ROBERTS, D.W., 2010. Global governance and biopolitics: regulating human security. London: Zed Books, 224pp.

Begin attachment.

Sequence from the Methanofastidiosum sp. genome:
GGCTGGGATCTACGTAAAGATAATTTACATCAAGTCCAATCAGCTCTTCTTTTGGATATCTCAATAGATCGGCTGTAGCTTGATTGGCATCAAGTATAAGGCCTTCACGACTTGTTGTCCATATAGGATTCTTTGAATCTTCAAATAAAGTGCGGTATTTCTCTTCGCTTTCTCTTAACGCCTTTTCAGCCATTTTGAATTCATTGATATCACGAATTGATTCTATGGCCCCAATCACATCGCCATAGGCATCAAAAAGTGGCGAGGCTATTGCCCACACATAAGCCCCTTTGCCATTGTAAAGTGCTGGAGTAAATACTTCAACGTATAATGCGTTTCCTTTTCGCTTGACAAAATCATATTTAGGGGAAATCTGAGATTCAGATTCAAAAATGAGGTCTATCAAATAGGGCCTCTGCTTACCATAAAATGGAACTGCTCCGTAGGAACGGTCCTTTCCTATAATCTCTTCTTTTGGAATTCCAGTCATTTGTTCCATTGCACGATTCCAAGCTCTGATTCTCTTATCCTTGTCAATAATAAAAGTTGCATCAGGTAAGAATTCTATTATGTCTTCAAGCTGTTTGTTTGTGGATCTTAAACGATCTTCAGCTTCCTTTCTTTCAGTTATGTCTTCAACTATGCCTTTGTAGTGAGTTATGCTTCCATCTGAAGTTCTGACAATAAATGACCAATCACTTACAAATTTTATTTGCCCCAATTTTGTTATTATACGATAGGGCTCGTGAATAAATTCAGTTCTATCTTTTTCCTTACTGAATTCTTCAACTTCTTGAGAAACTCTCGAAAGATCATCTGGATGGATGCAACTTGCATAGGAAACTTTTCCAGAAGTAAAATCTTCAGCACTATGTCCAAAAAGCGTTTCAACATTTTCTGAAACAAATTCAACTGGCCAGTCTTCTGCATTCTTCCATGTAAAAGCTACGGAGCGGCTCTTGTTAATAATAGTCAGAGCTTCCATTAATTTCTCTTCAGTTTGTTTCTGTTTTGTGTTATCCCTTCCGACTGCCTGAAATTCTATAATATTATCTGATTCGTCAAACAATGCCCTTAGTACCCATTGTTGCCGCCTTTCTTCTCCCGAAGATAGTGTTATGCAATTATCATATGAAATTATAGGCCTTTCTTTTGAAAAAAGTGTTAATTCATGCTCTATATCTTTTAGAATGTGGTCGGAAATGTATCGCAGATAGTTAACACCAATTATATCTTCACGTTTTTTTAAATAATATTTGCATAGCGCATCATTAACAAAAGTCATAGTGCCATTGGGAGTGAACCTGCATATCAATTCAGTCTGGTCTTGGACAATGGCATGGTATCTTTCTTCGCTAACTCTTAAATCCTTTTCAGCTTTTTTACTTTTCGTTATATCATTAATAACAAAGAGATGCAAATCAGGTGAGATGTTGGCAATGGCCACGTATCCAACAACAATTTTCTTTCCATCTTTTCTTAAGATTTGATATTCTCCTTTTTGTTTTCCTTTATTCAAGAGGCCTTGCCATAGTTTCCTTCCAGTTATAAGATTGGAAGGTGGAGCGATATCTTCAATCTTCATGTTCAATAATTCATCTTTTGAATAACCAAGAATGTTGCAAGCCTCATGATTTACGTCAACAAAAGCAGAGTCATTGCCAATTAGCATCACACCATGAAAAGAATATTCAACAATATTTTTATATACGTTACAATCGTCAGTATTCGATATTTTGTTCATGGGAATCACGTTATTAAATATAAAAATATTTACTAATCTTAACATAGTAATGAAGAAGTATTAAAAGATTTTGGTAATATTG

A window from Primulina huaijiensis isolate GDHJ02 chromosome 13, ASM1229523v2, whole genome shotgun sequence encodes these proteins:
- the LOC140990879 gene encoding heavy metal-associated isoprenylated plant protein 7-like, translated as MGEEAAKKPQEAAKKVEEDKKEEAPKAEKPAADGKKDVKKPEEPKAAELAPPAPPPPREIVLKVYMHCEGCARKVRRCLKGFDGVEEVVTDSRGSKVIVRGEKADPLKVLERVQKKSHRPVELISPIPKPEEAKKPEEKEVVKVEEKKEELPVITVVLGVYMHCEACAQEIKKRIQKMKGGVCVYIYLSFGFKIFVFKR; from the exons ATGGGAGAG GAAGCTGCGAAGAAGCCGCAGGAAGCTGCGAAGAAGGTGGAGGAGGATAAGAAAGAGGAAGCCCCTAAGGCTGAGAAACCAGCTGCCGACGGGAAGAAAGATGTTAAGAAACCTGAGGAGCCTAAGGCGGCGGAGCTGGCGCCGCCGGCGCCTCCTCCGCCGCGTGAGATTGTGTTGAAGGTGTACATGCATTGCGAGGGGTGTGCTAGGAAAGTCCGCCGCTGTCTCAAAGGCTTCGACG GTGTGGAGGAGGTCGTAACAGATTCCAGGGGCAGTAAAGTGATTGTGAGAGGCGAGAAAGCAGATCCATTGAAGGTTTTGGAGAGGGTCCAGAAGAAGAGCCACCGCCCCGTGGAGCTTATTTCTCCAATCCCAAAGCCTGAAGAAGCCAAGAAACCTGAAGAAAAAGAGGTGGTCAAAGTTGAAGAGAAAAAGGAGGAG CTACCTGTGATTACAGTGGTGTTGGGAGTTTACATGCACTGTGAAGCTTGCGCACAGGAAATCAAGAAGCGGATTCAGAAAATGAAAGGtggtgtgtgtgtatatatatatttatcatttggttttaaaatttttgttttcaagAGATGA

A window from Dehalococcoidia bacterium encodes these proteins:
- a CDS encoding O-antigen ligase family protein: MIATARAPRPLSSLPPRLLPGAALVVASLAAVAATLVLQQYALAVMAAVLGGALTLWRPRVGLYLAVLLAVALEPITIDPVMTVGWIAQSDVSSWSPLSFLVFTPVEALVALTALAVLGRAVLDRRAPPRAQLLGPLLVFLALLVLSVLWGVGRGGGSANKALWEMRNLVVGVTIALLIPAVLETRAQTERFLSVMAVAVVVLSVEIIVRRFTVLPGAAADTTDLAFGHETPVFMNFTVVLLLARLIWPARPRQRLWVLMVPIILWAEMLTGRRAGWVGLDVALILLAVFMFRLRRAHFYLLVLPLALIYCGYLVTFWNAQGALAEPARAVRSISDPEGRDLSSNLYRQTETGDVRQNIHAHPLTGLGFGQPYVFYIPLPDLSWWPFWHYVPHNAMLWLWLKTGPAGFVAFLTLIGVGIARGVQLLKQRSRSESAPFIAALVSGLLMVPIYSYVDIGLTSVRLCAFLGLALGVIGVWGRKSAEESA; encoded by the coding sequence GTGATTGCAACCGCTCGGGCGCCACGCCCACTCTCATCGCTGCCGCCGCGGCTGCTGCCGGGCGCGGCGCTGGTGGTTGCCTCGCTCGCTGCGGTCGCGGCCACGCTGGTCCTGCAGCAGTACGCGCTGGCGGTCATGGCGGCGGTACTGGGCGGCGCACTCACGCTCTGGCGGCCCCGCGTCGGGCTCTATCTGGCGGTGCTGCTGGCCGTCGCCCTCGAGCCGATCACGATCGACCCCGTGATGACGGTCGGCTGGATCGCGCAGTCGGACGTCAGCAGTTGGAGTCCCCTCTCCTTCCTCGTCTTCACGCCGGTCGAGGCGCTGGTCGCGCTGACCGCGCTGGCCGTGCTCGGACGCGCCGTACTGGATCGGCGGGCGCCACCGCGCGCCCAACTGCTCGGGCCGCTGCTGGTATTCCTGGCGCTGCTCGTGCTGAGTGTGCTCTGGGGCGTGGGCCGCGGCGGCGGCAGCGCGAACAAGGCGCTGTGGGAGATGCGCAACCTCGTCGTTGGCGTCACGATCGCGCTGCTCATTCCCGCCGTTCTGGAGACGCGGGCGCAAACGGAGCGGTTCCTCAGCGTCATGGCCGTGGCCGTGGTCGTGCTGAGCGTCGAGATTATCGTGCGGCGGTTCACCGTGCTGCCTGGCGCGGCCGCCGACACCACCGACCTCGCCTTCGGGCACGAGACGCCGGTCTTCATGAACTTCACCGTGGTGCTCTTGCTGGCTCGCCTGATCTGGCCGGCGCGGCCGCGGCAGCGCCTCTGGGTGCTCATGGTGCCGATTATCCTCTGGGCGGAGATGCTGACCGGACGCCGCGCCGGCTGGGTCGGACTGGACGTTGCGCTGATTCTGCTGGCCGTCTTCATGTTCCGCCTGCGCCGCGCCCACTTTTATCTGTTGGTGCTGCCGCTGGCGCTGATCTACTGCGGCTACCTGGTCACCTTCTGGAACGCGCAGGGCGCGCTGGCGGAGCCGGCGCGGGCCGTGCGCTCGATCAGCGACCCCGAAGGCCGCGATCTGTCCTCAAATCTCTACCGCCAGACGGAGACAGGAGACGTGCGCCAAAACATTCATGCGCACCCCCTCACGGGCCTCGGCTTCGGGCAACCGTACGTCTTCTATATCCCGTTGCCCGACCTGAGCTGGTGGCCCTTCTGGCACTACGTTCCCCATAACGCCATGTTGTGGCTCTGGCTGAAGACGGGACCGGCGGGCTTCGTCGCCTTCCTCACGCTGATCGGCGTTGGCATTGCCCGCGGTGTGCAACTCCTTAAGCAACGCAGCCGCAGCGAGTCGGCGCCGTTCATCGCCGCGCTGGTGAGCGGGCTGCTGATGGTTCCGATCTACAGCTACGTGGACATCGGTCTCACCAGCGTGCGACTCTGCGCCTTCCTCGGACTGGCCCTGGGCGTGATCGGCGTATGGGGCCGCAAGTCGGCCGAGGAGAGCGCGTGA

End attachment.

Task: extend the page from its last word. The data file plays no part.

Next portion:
This seminal work is the first fully to engage human security with power in the international system. It represents global governance not as impartial, but as asymmetrical and violent towards those it marginalises through its Liberal control technologies, representing a biopolitical mechanism that in turn engineers biopoverty. In bypassing the usual thinking about narrow and broad understandings of human security, the book responds to recent critiques of the human security concept as incoherent by identifying and prioritizing transnational human populations facing life-ending contingencies en masse. Having done this, it evolves a bottom-up approach to reduce avoidable infant mortality that redirects World Bank lending strategies towards the mobilization of indigenous private sector provision of water and sanitation. Roberts offers a powerful critique of global governance as an ideational norm, and in practical terms, proposes human security policies that transcend borders without violating sovereignty, focused on the most lethally-exposed people in the world